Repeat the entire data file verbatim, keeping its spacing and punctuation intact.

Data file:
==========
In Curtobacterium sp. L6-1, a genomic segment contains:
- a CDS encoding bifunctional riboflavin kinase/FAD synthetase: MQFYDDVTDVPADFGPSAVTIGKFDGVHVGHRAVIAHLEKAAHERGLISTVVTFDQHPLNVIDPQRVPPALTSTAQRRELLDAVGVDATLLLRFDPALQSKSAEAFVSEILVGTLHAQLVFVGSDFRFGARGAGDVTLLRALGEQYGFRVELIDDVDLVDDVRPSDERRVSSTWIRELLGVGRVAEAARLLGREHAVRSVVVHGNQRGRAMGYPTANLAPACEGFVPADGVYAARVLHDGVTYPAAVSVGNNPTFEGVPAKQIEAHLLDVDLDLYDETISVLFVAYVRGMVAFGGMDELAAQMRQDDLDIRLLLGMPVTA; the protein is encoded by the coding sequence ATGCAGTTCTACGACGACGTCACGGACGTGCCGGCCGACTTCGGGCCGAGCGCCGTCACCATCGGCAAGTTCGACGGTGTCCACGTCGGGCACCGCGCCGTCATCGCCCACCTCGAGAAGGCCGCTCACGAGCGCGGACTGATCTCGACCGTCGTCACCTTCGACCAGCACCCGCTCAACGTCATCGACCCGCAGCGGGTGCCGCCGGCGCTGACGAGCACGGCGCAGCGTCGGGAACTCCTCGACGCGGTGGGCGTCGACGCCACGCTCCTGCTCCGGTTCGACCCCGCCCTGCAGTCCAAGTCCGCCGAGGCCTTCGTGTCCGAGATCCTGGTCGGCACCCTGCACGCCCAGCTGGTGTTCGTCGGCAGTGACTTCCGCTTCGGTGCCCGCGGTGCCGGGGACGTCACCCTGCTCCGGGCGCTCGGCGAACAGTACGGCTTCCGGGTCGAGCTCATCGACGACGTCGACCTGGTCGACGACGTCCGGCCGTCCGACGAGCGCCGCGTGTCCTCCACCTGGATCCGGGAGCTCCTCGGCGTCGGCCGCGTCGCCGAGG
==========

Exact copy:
In Curtobacterium sp. L6-1, a genomic segment contains:
- a CDS encoding bifunctional riboflavin kinase/FAD synthetase: MQFYDDVTDVPADFGPSAVTIGKFDGVHVGHRAVIAHLEKAAHERGLISTVVTFDQHPLNVIDPQRVPPALTSTAQRRELLDAVGVDATLLLRFDPALQSKSAEAFVSEILVGTLHAQLVFVGSDFRFGARGAGDVTLLRALGEQYGFRVELIDDVDLVDDVRPSDERRVSSTWIRELLGVGRVAEAARLLGREHAVRSVVVHGNQRGRAMGYPTANLAPACEGFVPADGVYAARVLHDGVTYPAAVSVGNNPTFEGVPAKQIEAHLLDVDLDLYDETISVLFVAYVRGMVAFGGMDELAAQMRQDDLDIRLLLGMPVTA; the protein is encoded by the coding sequence ATGCAGTTCTACGACGACGTCACGGACGTGCCGGCCGACTTCGGGCCGAGCGCCGTCACCATCGGCAAGTTCGACGGTGTCCACGTCGGGCACCGCGCCGTCATCGCCCACCTCGAGAAGGCCGCTCACGAGCGCGGACTGATCTCGACCGTCGTCACCTTCGACCAGCACCCGCTCAACGTCATCGACCCGCAGCGGGTGCCGCCGGCGCTGACGAGCACGGCGCAGCGTCGGGAACTCCTCGACGCGGTGGGCGTCGACGCCACGCTCCTGCTCCGGTTCGACCCCGCCCTGCAGTCCAAGTCCGCCGAGGCCTTCGTGTCCGAGATCCTGGTCGGCACCCTGCACGCCCAGCTGGTGTTCGTCGGCAGTGACTTCCGCTTCGGTGCCCGCGGTGCCGGGGACGTCACCCTGCTCCGGGCGCTCGGCGAACAGTACGGCTTCCGGGTCGAGCTCATCGACGACGTCGACCTGGTCGACGACGTCCGGCCGTCCGACGAGCGCCGCGTGTCCTCCACCTGGATCCGGGAGCTCCTCGGCGTCGGCCGCGTCGCCGAGG